Trying to see a doctor in China's public hospitals can be a painful experience, often involving queueing overnight just to get a consultation lasting a few minutes.
A Chinese Internet firm is attepting to address the problem by providing Chinese patients online access to licensed doctors in more than 2,400 hospitals across the country.
The Wuzhen Internet Hospital based in Wuzhen, a riverside town in eastern China's Zhejiang Province, was founded in December 2015 to provide services via an app it has developed called We Doctor. [Special coverage]
Zhang Guimin, marketing director of the company, described the firm as the medical version of Uber, where patients can describe their illness and arrange appropriate doctors.
"Doctors can pick up orders on their own and confirm an appointment for an online diagnosis when they have time," Zhang said.
The medical service is the online equivalent to a hospital outpatient service. Users can get prescriptions and pay bills on their cellphones, and have medicines delivered afterwards.
They can also make face-to-face appointments with doctors through the app.
"It is better to see a patient in person in the case of a serious illness," said Chen Aiguo, head of the surgical department at Tongxiang No.3 People's Hospital, Zhejiang, "The app is very helpful for making appointments and conducting further consultations. You can just do it with your phone."
Zhang is among 26,000 doctors registered on We Doctor. The app sees an average of 31,000 appointments made each day.
"The app helps connect well-known doctors with patients from not only major cities but also rural areas," Zhang said. "It helps balance unevenly distributed medical resources."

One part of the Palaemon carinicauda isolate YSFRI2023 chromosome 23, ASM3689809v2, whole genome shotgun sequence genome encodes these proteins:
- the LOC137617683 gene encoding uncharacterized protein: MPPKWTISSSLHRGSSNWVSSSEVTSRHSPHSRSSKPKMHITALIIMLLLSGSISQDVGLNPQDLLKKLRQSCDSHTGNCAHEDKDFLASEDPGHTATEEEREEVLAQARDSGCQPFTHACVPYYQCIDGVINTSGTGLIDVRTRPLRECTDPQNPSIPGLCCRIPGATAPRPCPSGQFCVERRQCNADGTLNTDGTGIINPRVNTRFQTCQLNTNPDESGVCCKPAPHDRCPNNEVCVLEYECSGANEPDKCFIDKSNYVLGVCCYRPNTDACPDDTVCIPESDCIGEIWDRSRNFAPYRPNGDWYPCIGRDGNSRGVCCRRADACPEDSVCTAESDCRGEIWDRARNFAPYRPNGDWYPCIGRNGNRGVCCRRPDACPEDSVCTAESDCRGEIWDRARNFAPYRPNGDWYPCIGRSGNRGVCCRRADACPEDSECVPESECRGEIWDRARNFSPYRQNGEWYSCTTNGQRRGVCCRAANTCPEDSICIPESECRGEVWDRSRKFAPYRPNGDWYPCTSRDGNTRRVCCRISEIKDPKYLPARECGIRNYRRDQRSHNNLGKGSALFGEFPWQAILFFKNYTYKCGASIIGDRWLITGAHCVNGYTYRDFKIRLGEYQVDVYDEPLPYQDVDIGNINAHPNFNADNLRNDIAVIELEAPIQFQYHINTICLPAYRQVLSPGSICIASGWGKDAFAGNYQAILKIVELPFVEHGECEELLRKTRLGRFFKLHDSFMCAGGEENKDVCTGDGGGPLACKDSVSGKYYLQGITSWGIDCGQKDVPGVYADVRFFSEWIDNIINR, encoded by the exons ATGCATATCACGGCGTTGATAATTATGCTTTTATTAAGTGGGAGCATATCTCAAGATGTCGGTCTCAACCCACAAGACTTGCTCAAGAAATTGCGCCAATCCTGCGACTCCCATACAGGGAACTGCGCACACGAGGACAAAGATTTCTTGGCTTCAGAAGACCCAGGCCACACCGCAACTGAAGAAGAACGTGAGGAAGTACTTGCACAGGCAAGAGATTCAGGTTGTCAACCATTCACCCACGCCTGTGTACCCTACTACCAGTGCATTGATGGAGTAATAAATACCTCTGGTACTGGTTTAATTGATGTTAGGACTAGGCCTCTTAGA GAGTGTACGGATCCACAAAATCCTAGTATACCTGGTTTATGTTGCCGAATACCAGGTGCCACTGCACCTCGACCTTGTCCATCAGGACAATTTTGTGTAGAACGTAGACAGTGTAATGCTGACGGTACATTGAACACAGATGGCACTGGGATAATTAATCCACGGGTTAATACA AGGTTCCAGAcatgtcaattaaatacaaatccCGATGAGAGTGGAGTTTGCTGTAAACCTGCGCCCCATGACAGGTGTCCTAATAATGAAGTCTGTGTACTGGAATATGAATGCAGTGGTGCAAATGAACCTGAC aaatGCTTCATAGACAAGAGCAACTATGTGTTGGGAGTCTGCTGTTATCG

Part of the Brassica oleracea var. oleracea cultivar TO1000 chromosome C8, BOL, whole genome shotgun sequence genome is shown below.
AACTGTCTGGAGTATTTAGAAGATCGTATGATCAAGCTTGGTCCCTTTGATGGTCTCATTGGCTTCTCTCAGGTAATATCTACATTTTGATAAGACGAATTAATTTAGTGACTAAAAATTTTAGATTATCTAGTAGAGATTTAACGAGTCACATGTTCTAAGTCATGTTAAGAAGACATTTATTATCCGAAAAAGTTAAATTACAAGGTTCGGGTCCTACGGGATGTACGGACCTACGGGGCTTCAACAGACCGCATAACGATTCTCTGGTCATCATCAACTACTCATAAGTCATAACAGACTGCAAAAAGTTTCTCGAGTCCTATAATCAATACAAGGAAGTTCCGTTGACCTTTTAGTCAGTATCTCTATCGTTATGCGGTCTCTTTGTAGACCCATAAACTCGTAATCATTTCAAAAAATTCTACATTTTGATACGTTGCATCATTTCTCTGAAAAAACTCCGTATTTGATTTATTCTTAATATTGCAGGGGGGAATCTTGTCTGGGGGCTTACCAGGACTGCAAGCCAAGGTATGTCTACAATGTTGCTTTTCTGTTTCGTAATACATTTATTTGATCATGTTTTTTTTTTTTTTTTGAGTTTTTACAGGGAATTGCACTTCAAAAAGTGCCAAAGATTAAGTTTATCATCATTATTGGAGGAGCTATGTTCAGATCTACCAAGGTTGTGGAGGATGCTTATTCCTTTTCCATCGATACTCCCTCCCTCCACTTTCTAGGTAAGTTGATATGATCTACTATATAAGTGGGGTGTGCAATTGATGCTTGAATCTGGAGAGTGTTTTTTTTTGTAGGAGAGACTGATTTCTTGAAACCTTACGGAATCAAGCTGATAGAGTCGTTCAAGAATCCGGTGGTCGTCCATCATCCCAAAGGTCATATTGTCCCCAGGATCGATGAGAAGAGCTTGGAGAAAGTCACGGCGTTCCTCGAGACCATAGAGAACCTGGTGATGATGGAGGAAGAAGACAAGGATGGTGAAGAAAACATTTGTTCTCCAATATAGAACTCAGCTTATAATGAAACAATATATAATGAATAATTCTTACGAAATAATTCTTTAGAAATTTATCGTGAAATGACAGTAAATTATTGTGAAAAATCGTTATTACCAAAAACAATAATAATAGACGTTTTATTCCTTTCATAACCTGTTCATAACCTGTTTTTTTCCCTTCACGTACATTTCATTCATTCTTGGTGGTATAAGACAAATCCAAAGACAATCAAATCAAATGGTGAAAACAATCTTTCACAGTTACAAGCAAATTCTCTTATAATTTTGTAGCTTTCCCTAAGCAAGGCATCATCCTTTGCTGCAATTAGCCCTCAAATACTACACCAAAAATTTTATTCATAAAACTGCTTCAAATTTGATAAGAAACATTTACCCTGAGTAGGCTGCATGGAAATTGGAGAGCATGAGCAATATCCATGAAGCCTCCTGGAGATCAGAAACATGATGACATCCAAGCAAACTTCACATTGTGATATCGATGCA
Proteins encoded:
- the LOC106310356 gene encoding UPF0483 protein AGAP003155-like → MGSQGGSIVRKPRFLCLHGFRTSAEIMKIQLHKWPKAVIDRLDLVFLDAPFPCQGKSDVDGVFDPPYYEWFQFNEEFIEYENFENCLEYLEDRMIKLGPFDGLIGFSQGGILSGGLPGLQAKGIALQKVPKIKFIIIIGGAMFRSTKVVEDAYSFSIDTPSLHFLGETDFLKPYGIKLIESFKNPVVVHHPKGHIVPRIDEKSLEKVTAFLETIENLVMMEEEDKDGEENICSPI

Home to the world's largest online community, 710 million people as of June 2016, more than 95 percent of China's cities, towns and villages now have broadband.
Wuzhen Internet Hospital set up a branch in southwest China's Sichuan Province in October to facilitate remote diagnosis services in the poverty-stricken Liangshan Yi Autonomous Prefecture.
Qiu Jipo, 47, lives in the mountainous Qiaodi Township and was among the first to use the service. Suffering from femoral head necrosis and arthritis, Qiu has a five-hour walk to the nearest clinic that can treat him.
Through a remote video system set up by We Doctor's Sichuan branch, Han Sijing, a veteran doctor from 416 Hospital in Chengdu, capital of Sichuan, is able to diagnose Qiu, and supervise a local specialist in the township's clinic to treat him.
"Seeing a doctor outside the town or a doctor from a top-level hospital had been unthinkable before," Qiu said.
Besides the Internet hospital in Sichuan, Wuzhen Internet Hospital has branches in 16 cities and provinces, including Beijing, northwest China's Gansu Province and southwest China's Guizhou Province.
The Internet firm plans to set up 100 branches over the next three years, providing online medical consultations and e-prescription via cellphones or remote video systems.